pesticides

Ornamentals and Turf Short Course Offered Online by UConn Extension

Man applying pesticidesThis year has been unique for everyone. All of us have been impacted in one way or another. We at UConn Extension have been striving to put this course online for your convenience. While we understand that an online course is simply not the same as in person this is where we are in the world today. 

There are some advantages to having an online course, first you can work when it’s most convenient for you. You can also take the course in small chunks rather than sitting through a three-hour lecture. You don’t have to leave your job or business to take the course either.

This Short Course is an in depth review of the information necessary for studying and fulfilling the requirements of the Ornamental and Turf/Golf Course Superintendents State of Connecticut Supervisory Pesticide Applicator Certification exam. A student completing all the modules and working through the “Knowledge Checks” and studying resources materials independently should be able to successfully pass the examination, both written and oral state exam. 

Class topics are:  Pesticide Laws and Regulations, Pesticide Safety, Botany and Ornamental Identification, Plant Pathology and Ornamental Plant Diseases, Entomology and Insect Pests of Woody Ornamentals, Area and Dosage Calculations, Turf Management and Weed Management. Each class begins with a basic overview of the science then takes an in-depth look at specific pests, their biology and control.

We have developed the course into eight modules. Each module is broken down into parts. Each part begins with learning objectives followed by slides with a narrative. Each part will close with a summary and knowledge check. Please take the knowledge check seriously and take the time to write out your answers as this will help you retain the important points from each part. There is the option to printing the slides and narrative to serve as study materials as well.  

Each week on Mondays we plan to introduce two modules for you to work through during the week. The following Monday we will do a short debrief of the modules you just completed and introduce the next two modules, again followed with a debrief the next Monday and so on for four weeks.

If you were enrolled in the winter 2020 classes at the Farmington Extension Office or at SiteOne you may register for the course for free. All others will be charged a $300 registration fee for the course. You can register online for the class at  https://bit.ly/OT_ShortCourse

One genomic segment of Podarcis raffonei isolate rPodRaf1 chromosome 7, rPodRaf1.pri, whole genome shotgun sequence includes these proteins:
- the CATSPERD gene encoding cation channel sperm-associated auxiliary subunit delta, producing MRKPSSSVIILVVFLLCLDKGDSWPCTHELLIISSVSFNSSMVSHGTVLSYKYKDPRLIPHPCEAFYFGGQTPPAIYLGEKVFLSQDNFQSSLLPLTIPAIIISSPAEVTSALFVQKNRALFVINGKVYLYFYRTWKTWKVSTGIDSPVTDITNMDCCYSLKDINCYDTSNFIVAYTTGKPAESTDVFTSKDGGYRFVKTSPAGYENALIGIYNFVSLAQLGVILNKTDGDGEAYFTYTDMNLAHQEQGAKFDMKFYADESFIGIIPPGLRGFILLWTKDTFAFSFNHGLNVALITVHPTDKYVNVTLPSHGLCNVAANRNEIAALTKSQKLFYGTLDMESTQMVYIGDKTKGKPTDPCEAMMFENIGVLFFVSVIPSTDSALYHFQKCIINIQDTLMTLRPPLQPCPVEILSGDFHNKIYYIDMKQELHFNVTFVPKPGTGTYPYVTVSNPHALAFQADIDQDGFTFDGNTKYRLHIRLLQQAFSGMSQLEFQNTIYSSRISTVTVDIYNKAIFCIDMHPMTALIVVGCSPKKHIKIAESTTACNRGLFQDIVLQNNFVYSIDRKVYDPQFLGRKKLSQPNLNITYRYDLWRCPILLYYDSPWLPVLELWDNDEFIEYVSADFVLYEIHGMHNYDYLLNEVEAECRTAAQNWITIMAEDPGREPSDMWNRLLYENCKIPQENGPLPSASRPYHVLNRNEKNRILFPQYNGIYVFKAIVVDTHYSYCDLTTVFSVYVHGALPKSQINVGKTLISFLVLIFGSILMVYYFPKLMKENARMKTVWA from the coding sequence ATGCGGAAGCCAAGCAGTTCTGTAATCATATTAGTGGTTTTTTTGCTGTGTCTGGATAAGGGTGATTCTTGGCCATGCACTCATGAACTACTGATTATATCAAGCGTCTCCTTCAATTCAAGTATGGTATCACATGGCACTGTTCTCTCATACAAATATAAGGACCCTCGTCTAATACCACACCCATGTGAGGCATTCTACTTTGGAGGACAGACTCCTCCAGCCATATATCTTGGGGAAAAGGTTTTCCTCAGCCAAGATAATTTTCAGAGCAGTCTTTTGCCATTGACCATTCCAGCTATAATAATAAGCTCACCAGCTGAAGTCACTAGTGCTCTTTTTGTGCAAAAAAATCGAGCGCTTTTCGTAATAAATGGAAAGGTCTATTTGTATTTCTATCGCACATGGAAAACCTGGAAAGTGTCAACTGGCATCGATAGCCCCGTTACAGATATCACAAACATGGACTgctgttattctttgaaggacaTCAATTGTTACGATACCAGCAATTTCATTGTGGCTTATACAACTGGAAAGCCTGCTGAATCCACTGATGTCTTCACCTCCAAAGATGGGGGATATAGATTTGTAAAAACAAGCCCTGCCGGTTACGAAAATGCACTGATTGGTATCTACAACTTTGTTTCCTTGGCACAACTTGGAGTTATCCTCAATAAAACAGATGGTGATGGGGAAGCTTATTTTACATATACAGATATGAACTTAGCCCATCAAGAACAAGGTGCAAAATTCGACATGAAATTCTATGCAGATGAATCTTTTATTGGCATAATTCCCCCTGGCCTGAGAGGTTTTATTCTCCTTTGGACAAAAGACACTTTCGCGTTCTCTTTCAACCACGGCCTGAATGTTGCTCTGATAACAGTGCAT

This does not include the required Pesticide Applicator Training Manual, (aka “The Core Manual”) can be found and downloaded for free from the “National Association of State Departments of Agriculture” at the following link:

https://www.nasda.org/foundation/pesticide-applicator-certification-and-training.

There is also an optional manual called the “Ornamental and Turf, Category 3 manual” available from Cornell, 

https://www.cornellstore.com/25.-Nursery-Ornamentals-And-Turf

Check for used copies of these books with your colleagues or online, yes, even check Amazon.

You will also need a copy of the “Nutrient and Integrated Pest Management Manual”, Online at the UConn College of Agriculture, Health and Natural Resources bookstore free: 

http://cag.uconn.edu/documents/Turfgrass-IPM-manual-s.pdf

To be placed on the email list for class announcements please call (860) 409-9050 and ask to be placed on the Ornamental and Turf Short Course email list, or email:  Diane.Labonia@UConn.edu

 

Pesticide Law Primer Developed for Schools

school athletic fieldPesticide Law Primer Developed by UConn Extension for Connecticut School Grounds Managers, Superintendents, Teachers, and Members of the School Community

UConn Extension, with the CT Department of Energy and Environment (CT DEEP), has developed a series that explains and clarifies Connecticut’s pesticide restrictions on school grounds.

In 2010, Connecticut state legislation banned the application of all pesticides registered with EPA, and labeled for use on lawn, garden, and ornamental sites, on the grounds of public or private daycares and schools with grades K-8. The law was amended in 2015 to allow the use of horticultural oils and microbial and biochemical pesticides.

Since enactment of this legislation, weed control on school ground properties has been a significant challenge for school grounds managers. Although the law is nearly 10 years old, widespread understanding and awareness of the law remains elusive. UConn Extension’s primers aim to break down the most essential details of the law for grounds managers, administrators, parents, guardians, teachers, and other members of the school community.

Vickie Wallace and Alyssa Siegel-Miles, of UConn Extension, with the assistance of Diane Jorsey, of CT DEEP, created three string trimming on school groundsversions of the primer: a brochure for the school community; a more detailed primer for school administrators, and longer primer that includes management information for school grounds managers.

The primers answer the most frequently asked questions, such as:

  • Which school locations are affected by this law?
  • Which pesticides are banned?
  • Who can apply minimum risk pesticides on school properties?